A year ago, Skillz (NYSE:SKLZ) stock hit a 52-week high of $32.87. SKLZ stock has lost more than 90% of its value in the 52 weeks since. As I write this, Skillz’s share price is up more than 24% in midday trading.
If you’re a very aggressive investor, this latest bounce could signify: I’m not the only one who believes the video game competition platform’s share price has bottomed. I believe SKLZ stock is an excellent Hail Mary bet. Here’s why.
SKLZ Stock and Its Cash
As of the end of December, Skillz had $643 million in cash, short-term and long-term marketable securities, and $399 million in total liabilities. On a liquidation basis, the company is worth $344 million. That’s assuming the remaining $280 million in assets on its balance sheet are worthless.
Based on 409.7 million shares outstanding, that works out to 84 cents per share. At $2.82 a share, SKLZ stock is currently valued at 3.3x its liquid cash.
By comparison, Zynga (NASDAQ:ZNGA) has a liquidation value of -$2.1 billion [$1.1 billion in cash and marketable securities less $3.25 billion in total liabilities]. However, a big chunk of Zynga’s assets — $4.5 billion — are goodwill and intangible assets. On a liquidation basis, those would be considered worthless. That’s unlikely, so it’s a bit of an apples-to-oranges comparison.
The point is that Skillz, in an absolute worst-case scenario, is worth 84 cents a share. So, your at-risk capital is less than $2 a share.
Of course, the skeptic could argue that Skillz used $180 million in free cash flow in 2021. But, given it’s likely to use more in 2022, the odds of Skillz’s liquidation value being 84 cents in December is remote. In fact, you could argue all signs point to it being half that amount.
Even in the worst-worst-case scenario, you’d likely get something in a liquidation. On the plus side, it’s also possible Skillz improves its pathway to profitability in 2022 and actually generates positive free cash flow.
One can hope.
Why Is It Up So Much?
There’s been no news that I can find, and it’s been three weeks since the company announced its fourth-quarter 2021 results. However, the company’s Game Developers Conference is coming up on March 23. It runs through March 25.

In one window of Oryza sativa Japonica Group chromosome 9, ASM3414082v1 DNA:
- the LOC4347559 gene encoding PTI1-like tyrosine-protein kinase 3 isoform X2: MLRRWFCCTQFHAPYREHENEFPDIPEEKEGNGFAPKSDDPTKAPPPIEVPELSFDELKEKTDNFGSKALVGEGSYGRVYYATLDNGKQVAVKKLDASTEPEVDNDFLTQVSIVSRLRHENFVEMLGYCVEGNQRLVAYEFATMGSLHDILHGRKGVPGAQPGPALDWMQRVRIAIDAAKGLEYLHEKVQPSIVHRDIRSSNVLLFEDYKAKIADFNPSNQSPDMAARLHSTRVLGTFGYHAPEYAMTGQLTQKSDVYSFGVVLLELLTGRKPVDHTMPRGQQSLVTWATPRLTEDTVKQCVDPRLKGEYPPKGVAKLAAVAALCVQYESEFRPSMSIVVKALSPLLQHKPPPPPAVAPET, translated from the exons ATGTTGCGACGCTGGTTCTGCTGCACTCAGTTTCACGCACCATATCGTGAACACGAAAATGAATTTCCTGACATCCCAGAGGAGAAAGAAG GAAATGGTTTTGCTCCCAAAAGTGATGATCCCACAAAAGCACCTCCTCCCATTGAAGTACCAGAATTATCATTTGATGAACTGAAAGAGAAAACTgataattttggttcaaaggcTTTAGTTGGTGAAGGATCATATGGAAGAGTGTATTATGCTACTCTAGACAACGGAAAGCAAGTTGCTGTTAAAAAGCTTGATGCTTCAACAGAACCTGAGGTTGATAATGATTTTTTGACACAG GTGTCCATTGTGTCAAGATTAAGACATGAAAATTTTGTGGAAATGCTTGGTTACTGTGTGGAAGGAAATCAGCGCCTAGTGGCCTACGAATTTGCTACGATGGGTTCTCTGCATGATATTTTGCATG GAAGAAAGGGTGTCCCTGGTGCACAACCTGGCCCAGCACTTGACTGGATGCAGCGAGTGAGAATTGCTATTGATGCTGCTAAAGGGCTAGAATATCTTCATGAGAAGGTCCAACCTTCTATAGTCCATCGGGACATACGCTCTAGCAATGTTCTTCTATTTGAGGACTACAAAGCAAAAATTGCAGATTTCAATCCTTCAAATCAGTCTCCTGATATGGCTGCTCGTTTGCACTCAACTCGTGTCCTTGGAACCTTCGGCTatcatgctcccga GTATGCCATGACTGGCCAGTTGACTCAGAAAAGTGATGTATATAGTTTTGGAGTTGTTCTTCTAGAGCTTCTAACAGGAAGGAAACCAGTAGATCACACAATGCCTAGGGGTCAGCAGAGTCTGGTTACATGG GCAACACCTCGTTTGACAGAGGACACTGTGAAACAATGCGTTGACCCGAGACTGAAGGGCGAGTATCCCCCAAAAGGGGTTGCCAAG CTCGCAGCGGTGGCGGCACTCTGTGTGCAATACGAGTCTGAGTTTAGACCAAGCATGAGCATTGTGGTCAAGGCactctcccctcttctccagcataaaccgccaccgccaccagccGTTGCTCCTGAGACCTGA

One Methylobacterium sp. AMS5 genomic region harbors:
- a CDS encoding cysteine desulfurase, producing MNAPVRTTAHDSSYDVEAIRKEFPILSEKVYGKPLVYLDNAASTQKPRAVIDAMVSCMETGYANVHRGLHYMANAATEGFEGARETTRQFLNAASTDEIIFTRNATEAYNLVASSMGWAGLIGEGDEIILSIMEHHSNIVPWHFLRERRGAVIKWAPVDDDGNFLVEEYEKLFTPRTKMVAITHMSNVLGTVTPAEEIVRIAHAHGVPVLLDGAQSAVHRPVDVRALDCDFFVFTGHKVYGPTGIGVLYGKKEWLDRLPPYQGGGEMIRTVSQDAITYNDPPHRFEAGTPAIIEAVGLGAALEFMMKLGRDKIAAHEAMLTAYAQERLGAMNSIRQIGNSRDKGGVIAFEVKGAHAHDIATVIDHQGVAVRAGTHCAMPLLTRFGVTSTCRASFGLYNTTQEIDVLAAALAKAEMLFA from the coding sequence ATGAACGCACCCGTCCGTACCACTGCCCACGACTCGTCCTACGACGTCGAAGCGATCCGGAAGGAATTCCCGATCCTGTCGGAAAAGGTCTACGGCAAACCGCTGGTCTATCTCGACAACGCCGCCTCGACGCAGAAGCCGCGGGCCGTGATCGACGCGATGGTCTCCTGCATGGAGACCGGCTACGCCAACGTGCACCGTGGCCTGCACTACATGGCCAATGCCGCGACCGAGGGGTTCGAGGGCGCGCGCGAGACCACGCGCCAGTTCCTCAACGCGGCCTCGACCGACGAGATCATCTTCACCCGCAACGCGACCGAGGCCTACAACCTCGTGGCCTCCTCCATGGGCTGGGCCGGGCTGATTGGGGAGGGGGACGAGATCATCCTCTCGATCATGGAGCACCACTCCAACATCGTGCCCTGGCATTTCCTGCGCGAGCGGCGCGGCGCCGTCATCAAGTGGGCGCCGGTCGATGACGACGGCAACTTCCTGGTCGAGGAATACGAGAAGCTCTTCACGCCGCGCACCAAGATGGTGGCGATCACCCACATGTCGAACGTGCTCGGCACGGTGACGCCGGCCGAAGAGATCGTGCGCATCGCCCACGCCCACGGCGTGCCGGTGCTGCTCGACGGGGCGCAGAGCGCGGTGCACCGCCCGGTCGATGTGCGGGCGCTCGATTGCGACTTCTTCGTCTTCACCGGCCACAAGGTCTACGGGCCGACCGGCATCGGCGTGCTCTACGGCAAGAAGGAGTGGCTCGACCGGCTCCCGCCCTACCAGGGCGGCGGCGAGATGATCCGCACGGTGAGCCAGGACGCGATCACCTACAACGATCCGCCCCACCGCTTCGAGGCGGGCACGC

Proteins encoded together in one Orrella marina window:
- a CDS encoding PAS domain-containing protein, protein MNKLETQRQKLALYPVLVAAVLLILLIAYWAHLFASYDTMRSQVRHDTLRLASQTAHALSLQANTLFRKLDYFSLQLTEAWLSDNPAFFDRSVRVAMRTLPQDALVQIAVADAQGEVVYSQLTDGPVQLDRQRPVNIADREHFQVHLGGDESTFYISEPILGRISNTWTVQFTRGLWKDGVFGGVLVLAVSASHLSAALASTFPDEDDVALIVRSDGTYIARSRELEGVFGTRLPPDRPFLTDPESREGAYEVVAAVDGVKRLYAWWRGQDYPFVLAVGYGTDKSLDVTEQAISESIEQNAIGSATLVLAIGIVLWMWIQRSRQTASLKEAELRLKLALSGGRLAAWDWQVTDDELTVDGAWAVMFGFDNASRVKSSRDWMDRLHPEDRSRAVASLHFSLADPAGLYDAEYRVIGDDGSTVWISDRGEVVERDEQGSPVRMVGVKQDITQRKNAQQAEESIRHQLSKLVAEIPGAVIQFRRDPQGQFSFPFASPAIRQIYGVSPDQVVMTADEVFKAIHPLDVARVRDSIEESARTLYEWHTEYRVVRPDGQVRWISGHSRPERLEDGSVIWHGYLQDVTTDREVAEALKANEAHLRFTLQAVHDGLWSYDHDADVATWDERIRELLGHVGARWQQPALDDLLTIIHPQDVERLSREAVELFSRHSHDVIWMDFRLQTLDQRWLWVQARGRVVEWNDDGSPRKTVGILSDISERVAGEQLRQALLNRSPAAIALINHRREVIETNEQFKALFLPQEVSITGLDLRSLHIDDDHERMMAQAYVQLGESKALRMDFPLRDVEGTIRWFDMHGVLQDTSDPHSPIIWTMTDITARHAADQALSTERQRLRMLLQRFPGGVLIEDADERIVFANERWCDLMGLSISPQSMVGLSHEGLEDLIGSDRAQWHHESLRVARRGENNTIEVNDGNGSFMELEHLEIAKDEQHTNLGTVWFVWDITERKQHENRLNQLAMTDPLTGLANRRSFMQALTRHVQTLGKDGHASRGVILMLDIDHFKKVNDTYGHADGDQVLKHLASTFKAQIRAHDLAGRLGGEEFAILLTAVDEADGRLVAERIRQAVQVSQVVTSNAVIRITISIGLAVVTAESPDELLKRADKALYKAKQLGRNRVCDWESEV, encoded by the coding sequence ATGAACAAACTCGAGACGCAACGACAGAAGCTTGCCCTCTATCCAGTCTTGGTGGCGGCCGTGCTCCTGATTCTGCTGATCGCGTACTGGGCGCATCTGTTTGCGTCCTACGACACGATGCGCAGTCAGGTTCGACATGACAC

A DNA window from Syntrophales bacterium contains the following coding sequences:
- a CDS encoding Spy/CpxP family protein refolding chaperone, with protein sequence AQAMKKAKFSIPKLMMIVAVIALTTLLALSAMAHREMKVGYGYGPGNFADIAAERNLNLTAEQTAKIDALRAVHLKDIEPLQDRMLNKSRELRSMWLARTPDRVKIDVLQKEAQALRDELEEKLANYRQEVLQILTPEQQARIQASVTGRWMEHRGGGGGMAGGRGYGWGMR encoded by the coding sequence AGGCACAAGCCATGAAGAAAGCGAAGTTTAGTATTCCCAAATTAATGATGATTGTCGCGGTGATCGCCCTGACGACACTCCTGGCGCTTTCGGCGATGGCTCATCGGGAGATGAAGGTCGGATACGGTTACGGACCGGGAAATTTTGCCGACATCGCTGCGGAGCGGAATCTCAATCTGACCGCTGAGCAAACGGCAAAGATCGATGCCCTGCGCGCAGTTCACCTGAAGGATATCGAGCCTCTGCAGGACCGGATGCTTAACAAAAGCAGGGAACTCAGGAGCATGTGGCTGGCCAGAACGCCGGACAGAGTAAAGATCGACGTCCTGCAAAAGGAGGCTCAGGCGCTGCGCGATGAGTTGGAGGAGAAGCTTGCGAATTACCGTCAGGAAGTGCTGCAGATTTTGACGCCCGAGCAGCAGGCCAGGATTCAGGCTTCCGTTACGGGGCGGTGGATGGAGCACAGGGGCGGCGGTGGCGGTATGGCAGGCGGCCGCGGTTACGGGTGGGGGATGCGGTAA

“Skillz’s unique, disruptive platform continues to democratize the mobile gaming industry by making it better and easier for developers to create, monetize, and grow their games through competition,” said Andrew Paradise, CEO of Skillz. “We look forward to sharing an exclusive first look at some of Skillz’s latest product innovations, services, and strategic partnerships at GDC that will further enable new and existing developers to build multi-million dollar franchises on the Skillz platform.”
While it’s exciting to think about the initiatives coming down the pike, it’s hard to imagine a press release two weeks out generating this buying interest. Something else must be going on, or all of the sellers took the day off.
Perhaps the best answer is that a rising tide lifts all boats. Nasdaq is up more than 2.2% on the day, while the Russell 2000 is doing even better than that. People are looking to put their money to work. Why not do so with a stock that lost 35% in February alone?
The Bottom Line
The last time I wrote about Skillz was just before it reported its Q4 2021 results. Unfortunately, they weren’t all that great. InvestorPlace’s Mark Hake recently discussed why the results suggest it could soon be trading for pennies. That’s because, over the next year, it could burn through half of its cash hoard, a possibility I alluded to earlier.
Hake believes the company has to lower its operating expenses. He’s not wrong. Between 2019 and 2021, Skillz’s sales and marketing expenses grew 318%, while its revenues rose by 220%. At some point, you have to flip those two numbers, or you’ll never make money.
However, if you look closely at some of its key financial metrics, you’ll see that there is some light at the end of the tunnel.
It finished Q4 2021 with 610,000 paying monthly active users (PMAUs), up 56% over Q4 2020 and 510,000 in Q3 2021, 19.6% higher on a sequential basis. If it continues to grow PMAUs by 20% each quarter, it will get to a million PMAUs by September.
In Q4 2021, its average revenue per average paying user (ARPPU) was $59.30, 2.6% higher than a year earlier. However, on a sequential basis from Q3 2021, it was down 10.9% to $59.30. Ideally, you’d like both numbers to keep moving higher.
ARPPU is not. That’s where I’d be most concerned. It’s not that it isn’t attracting lots of PMAUs; they’re not spending enough to improve the pathway to profitability. On the plus side, it could be worse. The year-over-year ARPPU numbers could be slowing. If that happens, it’s game over for Skillz.
There’s no question Skillz has a lot of question markets. It wouldn’t be trading where it is if it didn’t. That said, the picture painted about SKLZ stock right now isn’t entirely accurate. Business is better than it appears.
Under $3, I think it makes an excellent alternative to a lottery ticket.
On the date of publication, Will Ashworth did not have (either directly or indirectly) any positions in the securities mentioned in this article. The opinions expressed in this article are those of the writer, subject to the InvestorPlace.com Publishing Guidelines.